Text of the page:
The Demented Dividend Guru

That's Charlie Munger's opinion of academic Jeremy Siegel. But we'll soon get to see just how demented the Wizard of Wharton actually is.

Put theory into practice
Siegel has signed on as a consultant and board member at WisdomTree, a money management company with more than 45 exchange-traded funds (ETFs) that combine two of Siegel's favorite investment strategies: indexing and dividends. Siegel demonstrated in his recent book The Future for Investors that the 100 highest-yielding stocks of the S&P 500 outperformed the broader index by more than three percentage points annually from 1957 to 2003.

Now, with WisdomTree's offerings, we'll find out whether this strategy can work going forward.

The guinea pig
The WisdomTree Dividend Top 100 Fund is one of the new Siegel-blessed ETFs. It's made up of the 100 highest-yielding members of the 300 largest companies by market cap in WisdomTree's Dividend Index. But unlike conventional indexes, the WisdomTree fund, a la Siegel, is roughly weighted by yield, rather than by market cap. Here are some of the fund's top holdings and their weightings:

Company

Current Yield

Weight Within Fund

Southern Copper (NYSE: PCU  )

6.8%

2.5%

American Capital Strategies (Nasdaq: ACAS  )

19.6%

2.2%

Progress Energy (NYSE: PGN  )

5.9%

1.4%

Bristol-Myers Squibb (NYSE: BMY  )

5.9%

1.1%

AT&T (NYSE: T  )

4.9%

1.1%

Verizon (NYSE: VZ  )

4.9%

1.1%

National City (NYSE: NCC  )

0.9%

0.8%

Data from WisdomTree Holdings.

We've long promoted the importance of dividends here at The Motley Fool. I've called dividend payers good stocks to buy now, and we agree with Siegel that dividends can save you from losses while helping you beat the market.

Build a custom dividend portfolio
However, dividend investing isn't necessarily low-risk. The Top 100 Fund, for example, has a position in National City -- a company that has slashed its dividend and faces an uncertain future due to subprime mortgage exposure. Indeed, one of the reasons why a stock may have a high yield is that investors are wary of it and the price has dropped.

In other words, in an index like this, you take the good with the bad.

The Foolish bottom line
Nevertheless, dividend investing can be a bona fide way to beat the market with less volatility and muted risk of total capital loss. Therefore, I recommend that Fools not only take a look at the WisdomTree offerings, but also at the iShares Dow Jones Select Dividend Index, as well as our own Motley Fool Income Investor service.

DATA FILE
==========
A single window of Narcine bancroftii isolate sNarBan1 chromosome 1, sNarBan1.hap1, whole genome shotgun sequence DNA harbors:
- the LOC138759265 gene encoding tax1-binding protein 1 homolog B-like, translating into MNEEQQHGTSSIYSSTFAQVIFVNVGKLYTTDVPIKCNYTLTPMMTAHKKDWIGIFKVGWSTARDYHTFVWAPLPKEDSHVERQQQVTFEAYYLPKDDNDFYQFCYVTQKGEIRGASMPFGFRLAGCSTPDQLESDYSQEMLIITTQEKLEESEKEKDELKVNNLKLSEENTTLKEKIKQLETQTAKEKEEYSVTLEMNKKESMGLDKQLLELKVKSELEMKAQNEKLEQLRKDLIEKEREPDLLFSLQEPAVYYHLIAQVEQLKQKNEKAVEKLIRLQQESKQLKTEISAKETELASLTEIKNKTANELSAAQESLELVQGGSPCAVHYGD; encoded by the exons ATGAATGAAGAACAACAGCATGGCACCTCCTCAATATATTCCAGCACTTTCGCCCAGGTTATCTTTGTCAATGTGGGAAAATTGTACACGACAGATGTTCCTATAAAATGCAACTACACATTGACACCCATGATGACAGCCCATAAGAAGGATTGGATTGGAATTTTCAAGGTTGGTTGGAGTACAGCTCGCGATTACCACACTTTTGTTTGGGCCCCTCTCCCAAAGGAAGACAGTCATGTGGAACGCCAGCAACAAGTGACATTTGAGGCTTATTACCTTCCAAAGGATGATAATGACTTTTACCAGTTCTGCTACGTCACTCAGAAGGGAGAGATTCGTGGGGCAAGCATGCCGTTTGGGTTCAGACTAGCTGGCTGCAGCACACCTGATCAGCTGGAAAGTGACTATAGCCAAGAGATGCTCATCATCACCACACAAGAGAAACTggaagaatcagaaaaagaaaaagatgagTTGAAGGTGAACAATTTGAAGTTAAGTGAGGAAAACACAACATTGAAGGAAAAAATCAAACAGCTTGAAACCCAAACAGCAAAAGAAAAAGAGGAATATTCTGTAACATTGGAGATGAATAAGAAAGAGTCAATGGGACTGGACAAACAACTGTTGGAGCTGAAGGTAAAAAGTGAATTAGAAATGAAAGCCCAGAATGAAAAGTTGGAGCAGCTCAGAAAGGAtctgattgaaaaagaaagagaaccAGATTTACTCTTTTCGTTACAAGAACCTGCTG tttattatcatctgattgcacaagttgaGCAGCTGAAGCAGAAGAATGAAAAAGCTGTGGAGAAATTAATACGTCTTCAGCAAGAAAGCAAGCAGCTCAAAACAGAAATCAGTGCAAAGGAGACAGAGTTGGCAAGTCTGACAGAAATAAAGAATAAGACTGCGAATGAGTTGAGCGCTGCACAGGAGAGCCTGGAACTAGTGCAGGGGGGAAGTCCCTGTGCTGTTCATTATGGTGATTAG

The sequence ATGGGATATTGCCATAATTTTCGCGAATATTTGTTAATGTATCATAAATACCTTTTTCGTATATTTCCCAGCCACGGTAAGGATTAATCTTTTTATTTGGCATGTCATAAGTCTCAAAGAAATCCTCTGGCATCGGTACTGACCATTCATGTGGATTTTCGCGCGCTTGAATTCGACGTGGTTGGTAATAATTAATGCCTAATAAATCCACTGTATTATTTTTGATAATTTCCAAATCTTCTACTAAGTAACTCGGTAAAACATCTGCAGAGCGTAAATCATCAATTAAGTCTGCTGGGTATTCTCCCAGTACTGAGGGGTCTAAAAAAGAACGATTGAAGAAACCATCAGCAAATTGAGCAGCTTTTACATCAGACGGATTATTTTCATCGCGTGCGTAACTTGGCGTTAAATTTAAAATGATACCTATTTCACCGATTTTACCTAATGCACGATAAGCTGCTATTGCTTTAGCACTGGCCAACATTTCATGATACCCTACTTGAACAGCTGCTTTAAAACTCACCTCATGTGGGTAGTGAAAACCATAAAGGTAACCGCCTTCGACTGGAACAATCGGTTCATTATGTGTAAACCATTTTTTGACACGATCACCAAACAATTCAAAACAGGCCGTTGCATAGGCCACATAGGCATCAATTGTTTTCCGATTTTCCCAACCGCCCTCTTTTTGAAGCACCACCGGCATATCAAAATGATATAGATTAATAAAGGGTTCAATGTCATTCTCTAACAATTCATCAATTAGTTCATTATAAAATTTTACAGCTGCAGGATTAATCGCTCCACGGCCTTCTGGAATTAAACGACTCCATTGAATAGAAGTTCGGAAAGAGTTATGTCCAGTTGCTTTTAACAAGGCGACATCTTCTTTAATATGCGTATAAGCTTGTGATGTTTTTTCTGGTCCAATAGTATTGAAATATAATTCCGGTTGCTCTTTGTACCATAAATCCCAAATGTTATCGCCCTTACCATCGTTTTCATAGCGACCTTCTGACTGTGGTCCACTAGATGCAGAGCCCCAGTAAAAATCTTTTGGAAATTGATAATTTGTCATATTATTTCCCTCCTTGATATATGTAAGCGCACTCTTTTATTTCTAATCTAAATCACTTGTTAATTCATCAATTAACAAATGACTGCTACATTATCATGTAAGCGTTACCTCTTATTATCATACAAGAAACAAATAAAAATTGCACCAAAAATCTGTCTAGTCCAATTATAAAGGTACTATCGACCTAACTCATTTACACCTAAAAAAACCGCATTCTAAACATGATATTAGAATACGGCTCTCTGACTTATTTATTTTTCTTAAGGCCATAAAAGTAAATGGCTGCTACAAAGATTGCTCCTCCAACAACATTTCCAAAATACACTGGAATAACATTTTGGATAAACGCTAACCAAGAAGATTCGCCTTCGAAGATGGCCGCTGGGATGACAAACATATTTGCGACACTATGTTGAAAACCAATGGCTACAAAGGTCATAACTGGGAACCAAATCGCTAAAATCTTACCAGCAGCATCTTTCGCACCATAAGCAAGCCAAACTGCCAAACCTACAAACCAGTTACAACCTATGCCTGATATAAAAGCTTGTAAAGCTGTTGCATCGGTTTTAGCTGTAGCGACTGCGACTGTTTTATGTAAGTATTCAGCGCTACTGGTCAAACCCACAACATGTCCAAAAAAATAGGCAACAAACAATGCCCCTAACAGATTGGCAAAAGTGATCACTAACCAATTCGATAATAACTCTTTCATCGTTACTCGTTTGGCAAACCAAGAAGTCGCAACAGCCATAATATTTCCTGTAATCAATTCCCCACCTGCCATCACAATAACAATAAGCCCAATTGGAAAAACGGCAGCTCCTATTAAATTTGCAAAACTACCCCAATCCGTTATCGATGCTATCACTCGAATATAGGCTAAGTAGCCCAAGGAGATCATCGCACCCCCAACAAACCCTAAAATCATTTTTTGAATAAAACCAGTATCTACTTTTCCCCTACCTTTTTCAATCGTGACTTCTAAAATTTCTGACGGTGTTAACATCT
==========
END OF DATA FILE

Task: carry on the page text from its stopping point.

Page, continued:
At Income Investor, James Early and Andy Cross recommend two specific dividend payers each month, helping you build a portfolio of payers that fits your timeline and risk tolerance better than an index can. The current picks yield more than 4% on average, and the entire portfolio is beating the S&P 500 by more than seven percentage points (as Siegel predicts solid high-yielders should).

You can click here to try the service free for 30 days and determine whether -- like our thousands of members -- it's the right dividend option for you.

This article was originally published on July 12, 2006. It has been updated.

Tim Hanson does not own shares of any company mentioned in this article. American Capital Strategies is an Income Investor choice. No Fool is too cool for disclosure.


Read/Post Comments (8) | Recommend This Article (45)

Comments from our Foolish Readers

Help us keep this a respectfully Foolish area! This is a place for our readers to discuss, debate, and learn more about the Foolish investing topic you read about above. Help us keep it clean and safe. If you believe a comment is abusive or otherwise violates our Fool's Rules, please report it via the Report this Comment Report this Comment icon found on every comment.

  • Report this Comment On October 30, 2009, at 7:52 PM, gwhizofto wrote:

    Why is an article from July 2008 the first article link on the main Dividends page of the website?

  • Report this Comment On December 01, 2009, at 10:06 PM, DaytonFlyers wrote:

    yeah baby

  • Report this Comment On January 06, 2010, at 7:22 PM, Spiceman53 wrote:

    Good question, gwhizofto. I don't see it answered or an update. Fools...?

  • Report this Comment On January 31, 2010, at 4:34 PM, hlmeans wrote:

    ACAS is on the verge of bankruptcy, maybe this article should be updated....

  • Report this Comment On January 31, 2010, at 5:27 PM, danteps wrote:

    We should be polite. However, folks at the Fool - you lose credibilty when you republish articles like this one.

    1. Things change over the course of months or years.

    2. When speaking of dividends, the yields obviously change. At least spend a moment to update the yields and put "as of date" at the top of your table.

    3. I believe the fund is ticker "DTN". This ETF now excludes financials.

    4. The top holdings have changed as well.

    I am trying to be constructive, but I am disappointed.

  • Report this Comment On January 31, 2010, at 5:59 PM, goalie37 wrote:

    Dividends - yes. Indexing - no.

  • Report this Comment On April 27, 2010, at 9:07 AM, weslindsey wrote:

    Disappointing. This article needs updating... seriously.

  • Report this Comment On August 16, 2010, at 12:27 AM, 7numismatics7 wrote:

    agreed... this article is woefully out of date!

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